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Tiny Baetis mayflies are perhaps the most commonly encountered and imitated by anglers on all American trout streams due to their great abundance, widespread distribution, and trout-friendly emergence habits.

Mayfly Species Stenonema vicarium (March Brown)

In the East and Midwest this is one of the most important hatches of the Spring. They are large flies which emerge sporadically, making for long days of good fishing.

This species contains the two classic Eastern hatches formerly known as Stenonema vicarium and Stenonema fuscum, the "March Brown" and "Gray Fox." Entomologists have discovered that these mayflies belong to the same species, but they still display differences in appearance which the trout notice easily. Anglers should be prepared to imitate both types.

Where & when

Time of year : Mid-May through early July

This hatch begins in Pennsylvania and the Catskills in the middle of May. It peaks there in late May and early June. Throughout the rest of June and early July the hatch moves into the Adirondacks, New England, and the Upper Midwest.

The best action lasts from 1-3 weeks in most places. The traditional March Brown duns originally in the vicarium species are more common toward the beginning of the hatch, while the former-fuscom Gray Fox variety take over in the latter weeks.

Hatching behavior

Time of day : Late morning through evening, usually peaking mid-afternoon; only late evening on hot days

Water temperature: 55°F

The nymphs are reported to scurry from their fast-water habitat into slow pools and marginal water before emergence.

March Browns take a long time (sometimes more than 30 seconds) to escape their shucks in the surface film, and then they ride the water for a long time and struggle through failed attempts to take flight. This hatch is exceptionally prone to producing cripples and stillborns.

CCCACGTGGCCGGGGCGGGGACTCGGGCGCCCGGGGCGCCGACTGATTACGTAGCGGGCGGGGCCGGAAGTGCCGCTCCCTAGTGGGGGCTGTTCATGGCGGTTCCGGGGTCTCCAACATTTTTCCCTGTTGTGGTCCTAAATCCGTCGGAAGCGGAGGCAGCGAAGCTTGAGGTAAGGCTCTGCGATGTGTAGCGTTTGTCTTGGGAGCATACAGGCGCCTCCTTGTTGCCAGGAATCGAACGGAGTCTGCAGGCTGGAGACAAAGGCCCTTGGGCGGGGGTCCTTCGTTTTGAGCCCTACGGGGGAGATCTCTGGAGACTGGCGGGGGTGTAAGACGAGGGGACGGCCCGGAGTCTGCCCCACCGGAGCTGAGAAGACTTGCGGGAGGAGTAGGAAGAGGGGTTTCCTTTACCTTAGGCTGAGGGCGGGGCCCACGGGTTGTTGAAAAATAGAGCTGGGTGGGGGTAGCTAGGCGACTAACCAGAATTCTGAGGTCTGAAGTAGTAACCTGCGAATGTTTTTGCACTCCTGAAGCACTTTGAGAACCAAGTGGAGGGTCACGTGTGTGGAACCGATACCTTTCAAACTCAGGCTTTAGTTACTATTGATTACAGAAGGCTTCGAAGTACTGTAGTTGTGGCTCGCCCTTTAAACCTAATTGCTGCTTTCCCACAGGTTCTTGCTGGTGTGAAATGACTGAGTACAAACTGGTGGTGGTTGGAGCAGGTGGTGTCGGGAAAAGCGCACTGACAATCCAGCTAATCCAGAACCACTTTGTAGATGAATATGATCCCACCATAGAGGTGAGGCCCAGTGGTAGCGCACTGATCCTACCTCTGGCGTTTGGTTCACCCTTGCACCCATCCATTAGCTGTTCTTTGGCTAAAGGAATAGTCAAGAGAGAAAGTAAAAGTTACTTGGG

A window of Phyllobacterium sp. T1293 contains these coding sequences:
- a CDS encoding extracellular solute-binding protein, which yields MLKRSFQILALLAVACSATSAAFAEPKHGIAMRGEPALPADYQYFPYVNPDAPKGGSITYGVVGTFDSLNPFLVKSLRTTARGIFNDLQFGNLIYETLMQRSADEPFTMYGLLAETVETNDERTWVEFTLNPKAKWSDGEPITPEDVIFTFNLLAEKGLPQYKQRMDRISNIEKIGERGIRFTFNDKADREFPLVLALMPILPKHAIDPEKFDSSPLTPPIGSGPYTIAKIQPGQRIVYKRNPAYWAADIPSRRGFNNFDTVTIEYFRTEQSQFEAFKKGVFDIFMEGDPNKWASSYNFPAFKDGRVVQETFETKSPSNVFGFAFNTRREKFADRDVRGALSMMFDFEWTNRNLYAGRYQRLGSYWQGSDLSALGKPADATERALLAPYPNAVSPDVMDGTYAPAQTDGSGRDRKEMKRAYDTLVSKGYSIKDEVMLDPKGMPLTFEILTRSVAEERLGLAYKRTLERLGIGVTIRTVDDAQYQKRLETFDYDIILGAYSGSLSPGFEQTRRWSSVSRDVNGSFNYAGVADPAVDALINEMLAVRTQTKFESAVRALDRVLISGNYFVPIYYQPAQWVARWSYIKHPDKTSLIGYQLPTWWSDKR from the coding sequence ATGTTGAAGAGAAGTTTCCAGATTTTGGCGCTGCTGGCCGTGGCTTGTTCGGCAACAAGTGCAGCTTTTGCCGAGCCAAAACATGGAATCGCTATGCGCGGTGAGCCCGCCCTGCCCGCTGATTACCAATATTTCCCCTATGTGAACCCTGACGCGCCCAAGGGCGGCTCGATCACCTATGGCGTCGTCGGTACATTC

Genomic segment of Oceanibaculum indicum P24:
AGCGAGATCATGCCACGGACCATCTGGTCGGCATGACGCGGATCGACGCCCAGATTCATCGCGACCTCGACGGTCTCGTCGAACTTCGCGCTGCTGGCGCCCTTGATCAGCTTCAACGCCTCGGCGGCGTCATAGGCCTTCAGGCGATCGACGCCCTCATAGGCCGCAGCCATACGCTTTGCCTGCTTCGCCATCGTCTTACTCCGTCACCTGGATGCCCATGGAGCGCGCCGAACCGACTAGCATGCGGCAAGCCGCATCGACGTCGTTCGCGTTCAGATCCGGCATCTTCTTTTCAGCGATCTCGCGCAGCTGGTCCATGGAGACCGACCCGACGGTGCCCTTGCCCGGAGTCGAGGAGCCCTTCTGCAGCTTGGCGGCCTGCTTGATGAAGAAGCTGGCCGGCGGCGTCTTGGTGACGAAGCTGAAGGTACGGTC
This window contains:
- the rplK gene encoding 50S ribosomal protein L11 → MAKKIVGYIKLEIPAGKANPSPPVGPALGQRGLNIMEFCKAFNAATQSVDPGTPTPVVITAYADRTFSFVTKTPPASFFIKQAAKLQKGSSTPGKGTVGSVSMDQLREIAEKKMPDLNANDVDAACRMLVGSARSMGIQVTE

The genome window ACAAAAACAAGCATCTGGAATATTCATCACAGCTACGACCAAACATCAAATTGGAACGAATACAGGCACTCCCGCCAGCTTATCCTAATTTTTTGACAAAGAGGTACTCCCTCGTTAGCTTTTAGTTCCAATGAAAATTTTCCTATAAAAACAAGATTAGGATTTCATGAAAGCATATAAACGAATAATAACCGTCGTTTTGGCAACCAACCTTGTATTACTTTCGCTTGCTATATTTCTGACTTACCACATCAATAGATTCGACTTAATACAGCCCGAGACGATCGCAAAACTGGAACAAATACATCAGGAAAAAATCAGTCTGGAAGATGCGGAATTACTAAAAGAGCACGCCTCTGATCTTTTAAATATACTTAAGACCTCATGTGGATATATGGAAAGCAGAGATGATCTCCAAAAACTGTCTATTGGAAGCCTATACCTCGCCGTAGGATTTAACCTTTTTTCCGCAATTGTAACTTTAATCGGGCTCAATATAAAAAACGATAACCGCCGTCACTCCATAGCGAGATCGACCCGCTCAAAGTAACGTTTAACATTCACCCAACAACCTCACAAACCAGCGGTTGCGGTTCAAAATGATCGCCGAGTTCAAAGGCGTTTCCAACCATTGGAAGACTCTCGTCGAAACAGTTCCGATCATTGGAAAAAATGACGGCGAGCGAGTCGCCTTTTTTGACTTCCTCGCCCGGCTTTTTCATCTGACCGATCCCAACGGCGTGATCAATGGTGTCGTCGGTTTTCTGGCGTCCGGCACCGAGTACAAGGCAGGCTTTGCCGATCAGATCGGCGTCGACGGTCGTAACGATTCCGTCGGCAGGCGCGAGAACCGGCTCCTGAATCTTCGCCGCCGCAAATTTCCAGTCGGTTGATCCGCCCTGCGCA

These characteristics leave room for many types of flies: floating nymphs, emergers, low-riding duns, hackled duns, and cripple patterns all have their place.

Spinner behavior

Time of day: Late evening through dusk

March Browns return to the stream as spinners a few days after emerging. Spinners from many days of hatching typically mate together on select nights, and this makes for inconsistent but exceptionally good spinner falls.

In Hatches II, Caucci and Nastasi write that the females oviposit by making repeated runs at the surface, dipping their abdomens briefly and rising up for another run. This contradicts the behaviors listed in Mayflies of Michigan Trout Streams, in which the Leonards say the females may drop their eggs from the air or release them as they fall spent. Readers are invited to share their experiences in the comments and clarify the spinner behavior.

Nymph biology

Current speed: All speeds, but best in fast water

Substrate: Everything from boulders to weeds to leaf drift to silt

Environmental tolerance: Very tolerant of high temperature and slow water

In Mayflies, the Angler, and the Trout, Fred Arbona reports stomach samples indicating the importance of these nymphs.

Trout appear to be aware of this phenomenon, for their stomachs will often be crammed with as many as 100 to 200 immature nymphs a week before the hatches will begin for the season.

Stenonema vicarium Fly Fishing Tips

This hatch often occurs simulatenously with more concentrated species, and fish may be selective to those. Although March Browns provide good action throughout much of the day, you should not let them distract you from higher-density hatches of smaller flies like Ephemerella invaria which the fish might take selectively instead.

Specimens of the Mayfly Species Stenonema vicarium

2 Male Duns
1 Female Dun
Female Stenonema vicarium (March Brown) Mayfly Dun
Here's a classic March Brown dun from the Catskills.
2 Female Spinners
4 Male Spinners
11 Nymphs

Recent Discussions of Stenonema vicarium

2 tails or 3
1 replies
Posted by Snagy on Feb 5, 2010
Last reply on Feb 6, 2010 by Taxon
I notice that while the dun, nymph, and spinner photos on the page are all listed as March Brown (maccaffertium vicarium). While the coloration patterns all seem to follow other March Browns I have seen, I notice that the winged flies pictures all have 2 tails, but the nymphs in the photos have 3. I was under the impression this species was a 2 tailed mayfly. Is the nymph mislabelled?
diff between march brown &gray fox
7 replies
Posted by Jrcald on Mar 12, 2007
Last reply on Mar 13, 2007 by Troutnut
i know that gray foxs and march browns are classified in the same family but what are the differences ? what is the color differences are both bodies the same color tan ?

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